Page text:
Abandoned for seven years, a four-storey warehouse and auto parts store in Mexico City’s Colonia Juarez has been revived as an urban market and mixed-use development, a potent salvo in the regeneration of a quarter that had, by all accounts, been in decline since an earthquake in the mid-1980s.
Architects Francisco Pardo Arquitecto and Julio Amezcua have tread lightly, framing the building’s tenants against a backdrop of the original raw, exposed concrete ceilings, beams, and columns. Levity is introduced by way of a green staircase and light streaming in through floor-to-ceiling windows – Pardo likening the effect to a vortex that folds the street-scape up through the building to the rooftop, which houses a Mexican beer bar.
In addition to a barber, beauty salon, pilates and yoga studios, and office, Milán 44 – the complex is named after its street address – is drawing in the neighbourhood with a sweep of stalls including Holly Waffles, a creation by Belgian street artist Bué the Warrior, sushi bar, a southeastern Mexican stall, and an organic food market.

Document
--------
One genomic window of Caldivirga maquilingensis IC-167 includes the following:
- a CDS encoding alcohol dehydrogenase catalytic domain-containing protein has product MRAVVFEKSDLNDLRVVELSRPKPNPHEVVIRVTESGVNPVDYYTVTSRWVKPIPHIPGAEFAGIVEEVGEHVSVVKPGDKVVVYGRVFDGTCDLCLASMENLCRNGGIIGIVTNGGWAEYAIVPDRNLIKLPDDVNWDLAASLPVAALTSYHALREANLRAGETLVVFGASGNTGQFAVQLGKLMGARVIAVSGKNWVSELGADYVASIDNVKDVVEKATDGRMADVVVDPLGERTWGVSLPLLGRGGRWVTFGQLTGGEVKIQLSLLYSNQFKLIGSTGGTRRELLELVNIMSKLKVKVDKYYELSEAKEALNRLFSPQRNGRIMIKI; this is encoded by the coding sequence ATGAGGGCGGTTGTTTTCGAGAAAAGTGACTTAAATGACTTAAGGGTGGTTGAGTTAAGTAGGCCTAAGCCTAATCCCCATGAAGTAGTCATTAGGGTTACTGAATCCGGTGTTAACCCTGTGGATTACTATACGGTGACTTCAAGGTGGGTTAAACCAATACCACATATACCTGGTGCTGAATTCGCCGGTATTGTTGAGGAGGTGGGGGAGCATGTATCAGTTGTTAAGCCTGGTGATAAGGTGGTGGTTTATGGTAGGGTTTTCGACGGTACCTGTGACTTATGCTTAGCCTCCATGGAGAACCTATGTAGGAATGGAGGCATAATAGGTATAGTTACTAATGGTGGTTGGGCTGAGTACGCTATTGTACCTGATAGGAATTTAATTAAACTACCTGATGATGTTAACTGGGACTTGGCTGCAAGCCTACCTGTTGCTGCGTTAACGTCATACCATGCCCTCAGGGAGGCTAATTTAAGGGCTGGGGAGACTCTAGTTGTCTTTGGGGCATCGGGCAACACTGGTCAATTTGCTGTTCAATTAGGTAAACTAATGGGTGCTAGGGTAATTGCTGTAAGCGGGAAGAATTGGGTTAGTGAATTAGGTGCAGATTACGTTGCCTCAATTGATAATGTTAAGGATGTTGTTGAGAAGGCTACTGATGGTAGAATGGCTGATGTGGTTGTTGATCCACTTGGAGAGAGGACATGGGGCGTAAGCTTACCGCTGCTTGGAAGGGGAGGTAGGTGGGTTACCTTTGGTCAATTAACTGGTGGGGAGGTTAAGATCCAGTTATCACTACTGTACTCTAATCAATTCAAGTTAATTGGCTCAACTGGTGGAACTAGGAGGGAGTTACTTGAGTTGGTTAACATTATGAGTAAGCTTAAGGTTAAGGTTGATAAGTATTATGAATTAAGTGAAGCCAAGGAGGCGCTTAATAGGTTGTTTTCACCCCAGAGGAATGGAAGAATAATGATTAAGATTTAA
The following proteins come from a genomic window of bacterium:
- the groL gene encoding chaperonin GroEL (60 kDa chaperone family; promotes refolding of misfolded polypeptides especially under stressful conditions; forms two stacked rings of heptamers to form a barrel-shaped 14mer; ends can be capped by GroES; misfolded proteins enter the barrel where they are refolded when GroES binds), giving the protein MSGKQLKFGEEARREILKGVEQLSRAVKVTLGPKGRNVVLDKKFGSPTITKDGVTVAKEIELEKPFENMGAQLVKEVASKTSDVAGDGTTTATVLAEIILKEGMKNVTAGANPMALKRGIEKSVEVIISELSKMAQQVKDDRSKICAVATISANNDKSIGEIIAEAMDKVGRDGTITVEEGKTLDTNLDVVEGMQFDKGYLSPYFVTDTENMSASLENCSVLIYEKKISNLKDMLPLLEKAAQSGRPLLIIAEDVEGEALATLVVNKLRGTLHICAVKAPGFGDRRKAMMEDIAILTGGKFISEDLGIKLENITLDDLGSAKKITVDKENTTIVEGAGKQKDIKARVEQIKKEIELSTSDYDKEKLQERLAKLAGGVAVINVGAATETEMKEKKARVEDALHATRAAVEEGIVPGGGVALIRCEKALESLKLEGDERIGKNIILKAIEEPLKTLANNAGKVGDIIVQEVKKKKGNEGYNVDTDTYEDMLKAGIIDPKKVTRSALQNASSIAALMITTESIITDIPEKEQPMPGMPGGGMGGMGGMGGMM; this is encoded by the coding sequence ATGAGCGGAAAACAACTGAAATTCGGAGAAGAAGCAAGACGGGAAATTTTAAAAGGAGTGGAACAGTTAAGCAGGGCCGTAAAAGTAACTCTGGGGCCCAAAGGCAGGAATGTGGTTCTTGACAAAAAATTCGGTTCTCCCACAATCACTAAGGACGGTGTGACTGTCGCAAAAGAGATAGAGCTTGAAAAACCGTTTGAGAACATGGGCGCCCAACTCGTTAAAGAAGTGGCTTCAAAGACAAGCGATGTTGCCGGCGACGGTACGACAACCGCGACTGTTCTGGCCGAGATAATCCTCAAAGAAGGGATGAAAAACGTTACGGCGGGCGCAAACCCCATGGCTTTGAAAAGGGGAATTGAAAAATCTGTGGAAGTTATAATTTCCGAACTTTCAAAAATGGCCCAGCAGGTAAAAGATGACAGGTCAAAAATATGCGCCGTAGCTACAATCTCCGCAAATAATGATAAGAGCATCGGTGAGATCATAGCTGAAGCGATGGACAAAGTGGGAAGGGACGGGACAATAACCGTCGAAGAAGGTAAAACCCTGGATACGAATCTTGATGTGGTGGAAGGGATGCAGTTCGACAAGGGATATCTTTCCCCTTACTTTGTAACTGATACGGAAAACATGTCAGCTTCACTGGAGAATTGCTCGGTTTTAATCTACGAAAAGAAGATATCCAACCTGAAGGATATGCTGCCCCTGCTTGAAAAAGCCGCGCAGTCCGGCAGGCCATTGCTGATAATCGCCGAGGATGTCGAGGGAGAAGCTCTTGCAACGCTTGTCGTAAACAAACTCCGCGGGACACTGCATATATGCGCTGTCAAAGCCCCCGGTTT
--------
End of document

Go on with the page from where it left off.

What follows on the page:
For the developers, Milán 44 is both an experiment in the repurposing of extant, abandoned architecture, and a crucial component of what they view as the ‘genetic code for the city’s future development’. Either way, it’s a tasty treat.